• Waste: This sheet captures all of the waste management, water and wastewater services that you paid for. It is also in dollar amounts similar to the inflow. This contributes to scope 3 emissions.
  • Storage: This sheet captures all of the third-party warehousing or other storage of your products that you paid for. It is also in dollar amounts similar to the inflow. This contributes to scope 3 emissions.
  • Use Phase: This sheet captures the estimated electricity and fuels consumed in the usage of your products, or in the further processing of your products in the value chain. This contributes to scope 3 emissions. A blank zipcode defaults to US average electric grid emissions.
  • Employee Travel: This sheet captures all of the employee business travel and commuting in passenger miles on various transport modes. It is the total across the entire company (or division, department, etc.). This contributes to scope 3 emissions. A blank zipcode defaults to US average electric grid emissions.

Upload activity data

This spreadsheet with its seven sheets can be uploaded into a blank GHG inventory project in CarbonScope by selecting the Excel file and clicking “Upload Activity Data” in the CarbonScope GHG inventory dashboard. The upload will automatically populate the project and calculate all of the carbon, energy and water results in detail. At this point, all of the analysis is automatically done and summary results can be seen on the dashboard as shown below. It is as simple as that.

Note: If the company has multiple locations, divisions or subsidiaries that need to be modeled separately, you would need to fill out one copy of the spreadsheet for each of these and upload each spreadsheet into a separate GHG inventory project. Then, you would instantiate these other projects as subprojects within the GHG inventory project for the main location or the company headquarters as shown below.

View and download results

The full GHG inventory results can be downloaded by clicking “Download Results” on the dashboard. You can see the results for the above hypothetical example here. You can slice and dice the results as needed, and create your own custom reports.

The same basic results can be viewed online by clicking “View Results” (to view as tables) or “View Charts” (to view as charts) on the dashboard and then selecting the desired “view” in the new browser tab that opens up. The results can be viewed by category, stages, processes or scopes as shown below. A sensitivity analysis table is also available.

View by categories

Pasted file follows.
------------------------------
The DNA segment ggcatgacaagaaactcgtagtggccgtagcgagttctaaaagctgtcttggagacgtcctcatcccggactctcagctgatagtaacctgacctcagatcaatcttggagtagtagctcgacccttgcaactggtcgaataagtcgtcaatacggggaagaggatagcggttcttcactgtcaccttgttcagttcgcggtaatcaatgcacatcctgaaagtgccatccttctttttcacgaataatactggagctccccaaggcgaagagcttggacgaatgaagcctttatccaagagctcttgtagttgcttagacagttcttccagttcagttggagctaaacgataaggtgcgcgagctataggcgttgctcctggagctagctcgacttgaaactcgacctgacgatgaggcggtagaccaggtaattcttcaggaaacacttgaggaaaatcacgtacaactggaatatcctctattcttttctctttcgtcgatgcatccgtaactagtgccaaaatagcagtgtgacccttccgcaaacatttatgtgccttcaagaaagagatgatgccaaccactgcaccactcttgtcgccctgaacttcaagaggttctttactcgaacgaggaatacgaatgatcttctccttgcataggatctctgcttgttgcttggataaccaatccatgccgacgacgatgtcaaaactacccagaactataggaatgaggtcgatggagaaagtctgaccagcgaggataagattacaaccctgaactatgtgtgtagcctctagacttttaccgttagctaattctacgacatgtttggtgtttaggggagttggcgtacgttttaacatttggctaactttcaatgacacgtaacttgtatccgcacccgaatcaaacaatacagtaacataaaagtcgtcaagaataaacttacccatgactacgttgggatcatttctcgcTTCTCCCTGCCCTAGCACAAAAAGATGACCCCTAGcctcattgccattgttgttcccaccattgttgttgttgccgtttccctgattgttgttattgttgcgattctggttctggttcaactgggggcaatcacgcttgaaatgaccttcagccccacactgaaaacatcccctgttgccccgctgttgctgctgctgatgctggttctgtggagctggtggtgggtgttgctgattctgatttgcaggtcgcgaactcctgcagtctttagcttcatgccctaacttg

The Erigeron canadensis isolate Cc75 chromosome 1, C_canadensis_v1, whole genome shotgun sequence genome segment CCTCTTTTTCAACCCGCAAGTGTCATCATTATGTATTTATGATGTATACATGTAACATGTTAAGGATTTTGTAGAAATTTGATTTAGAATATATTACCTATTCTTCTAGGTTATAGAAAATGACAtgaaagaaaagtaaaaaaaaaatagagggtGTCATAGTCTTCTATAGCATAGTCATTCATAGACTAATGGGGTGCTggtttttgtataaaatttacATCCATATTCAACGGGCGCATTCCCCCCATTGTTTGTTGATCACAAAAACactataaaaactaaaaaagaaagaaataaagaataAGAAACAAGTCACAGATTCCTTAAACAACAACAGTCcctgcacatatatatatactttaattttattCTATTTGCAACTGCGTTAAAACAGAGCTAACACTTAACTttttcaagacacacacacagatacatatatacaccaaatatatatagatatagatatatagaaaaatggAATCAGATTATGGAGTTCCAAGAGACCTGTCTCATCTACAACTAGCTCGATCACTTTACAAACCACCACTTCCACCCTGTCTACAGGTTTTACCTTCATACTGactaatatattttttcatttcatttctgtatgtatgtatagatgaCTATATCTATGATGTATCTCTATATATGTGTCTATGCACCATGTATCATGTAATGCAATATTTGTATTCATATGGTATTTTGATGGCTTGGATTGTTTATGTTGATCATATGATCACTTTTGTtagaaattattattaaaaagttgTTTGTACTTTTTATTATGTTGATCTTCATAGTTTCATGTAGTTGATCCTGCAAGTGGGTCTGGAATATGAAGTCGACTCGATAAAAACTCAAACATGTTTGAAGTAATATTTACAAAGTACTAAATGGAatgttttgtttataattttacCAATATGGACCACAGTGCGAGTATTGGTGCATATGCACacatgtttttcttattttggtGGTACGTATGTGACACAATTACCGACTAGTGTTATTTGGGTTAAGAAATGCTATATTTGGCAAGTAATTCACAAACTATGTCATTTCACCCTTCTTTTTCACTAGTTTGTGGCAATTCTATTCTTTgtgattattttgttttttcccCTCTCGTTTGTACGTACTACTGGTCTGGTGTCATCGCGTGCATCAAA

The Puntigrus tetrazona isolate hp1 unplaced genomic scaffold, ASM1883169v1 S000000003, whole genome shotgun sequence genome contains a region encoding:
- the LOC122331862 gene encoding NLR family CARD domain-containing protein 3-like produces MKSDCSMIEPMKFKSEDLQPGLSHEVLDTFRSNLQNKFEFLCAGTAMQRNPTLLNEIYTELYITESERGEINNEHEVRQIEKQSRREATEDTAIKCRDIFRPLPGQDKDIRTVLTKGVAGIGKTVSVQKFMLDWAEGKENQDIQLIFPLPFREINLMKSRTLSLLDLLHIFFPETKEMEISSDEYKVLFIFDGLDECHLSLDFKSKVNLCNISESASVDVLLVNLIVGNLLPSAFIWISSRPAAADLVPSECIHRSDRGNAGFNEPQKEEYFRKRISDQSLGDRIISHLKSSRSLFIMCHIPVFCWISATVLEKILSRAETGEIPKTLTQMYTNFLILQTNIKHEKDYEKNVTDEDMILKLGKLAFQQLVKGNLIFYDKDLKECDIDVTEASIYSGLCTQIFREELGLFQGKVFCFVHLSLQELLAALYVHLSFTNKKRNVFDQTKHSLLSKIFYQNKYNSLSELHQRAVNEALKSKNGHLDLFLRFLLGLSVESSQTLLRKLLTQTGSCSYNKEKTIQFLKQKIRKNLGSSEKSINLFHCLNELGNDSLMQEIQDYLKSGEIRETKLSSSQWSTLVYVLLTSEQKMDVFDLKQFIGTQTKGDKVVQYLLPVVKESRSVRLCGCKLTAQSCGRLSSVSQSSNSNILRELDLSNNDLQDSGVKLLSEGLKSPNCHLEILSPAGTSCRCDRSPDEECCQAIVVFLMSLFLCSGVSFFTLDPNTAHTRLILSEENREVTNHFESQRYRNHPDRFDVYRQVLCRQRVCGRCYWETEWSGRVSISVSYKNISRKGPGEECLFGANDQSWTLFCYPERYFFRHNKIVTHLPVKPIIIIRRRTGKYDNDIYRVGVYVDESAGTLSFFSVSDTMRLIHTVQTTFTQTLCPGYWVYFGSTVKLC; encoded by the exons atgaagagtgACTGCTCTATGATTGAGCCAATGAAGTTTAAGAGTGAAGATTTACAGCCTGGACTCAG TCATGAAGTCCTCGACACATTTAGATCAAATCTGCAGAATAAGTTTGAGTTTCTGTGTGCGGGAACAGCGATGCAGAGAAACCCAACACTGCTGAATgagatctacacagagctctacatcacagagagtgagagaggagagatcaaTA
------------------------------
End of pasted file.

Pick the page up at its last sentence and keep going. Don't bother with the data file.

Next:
View by stages
View by processes
View by scopes
Sensitivity analysis

Correct usage of the hybrid methodology

The hybrid methodology outlined here — combining PLCI (for accurate scope 1/2 emissions and some scope 3 emissions) and EEIOLCI (for 100% coverage of most scope 3 emissions) — can be very effective in compiling corporate GHG inventories.

A limitation of EEIOLCI is that it cannot be used for evaluating the relative impacts of process improvements or material substitutions within an industry sector, or for comparing the environmental impacts of two similar products, due to the data aggregation by industry sector.

This hybrid methodology can be used to quickly establish a baseline GHG inventory and can help screen for hot spots that may require more attention. Emission reduction targets can be set immediately for scopes 1 and 2 in accordance with Science Based Targets or other reduction plans. The inventory results can also be used directly to purchase high-quality carbon offsets as part of a broader corporate climate strategy to address all emission scopes.

With the sensitivity analysis that CarbonScope performs automatically, it is straightforward to identify the scope 3 items that the GHG inventory is most sensitive to. Based on this, some of the scope 3 items (especially the inflows of goods and services into the company/organization) could be selectively modeled using PLCI in a second iteration for more accuracy as well as to evaluate process improvements or material substitutions in order to set and achieve scope 3 emission reduction targets. Alternately, it might be useful to look at categories like employee travel for possible scope 3 emission reductions while keeping the convenient EEIOLCI modeling for inflows.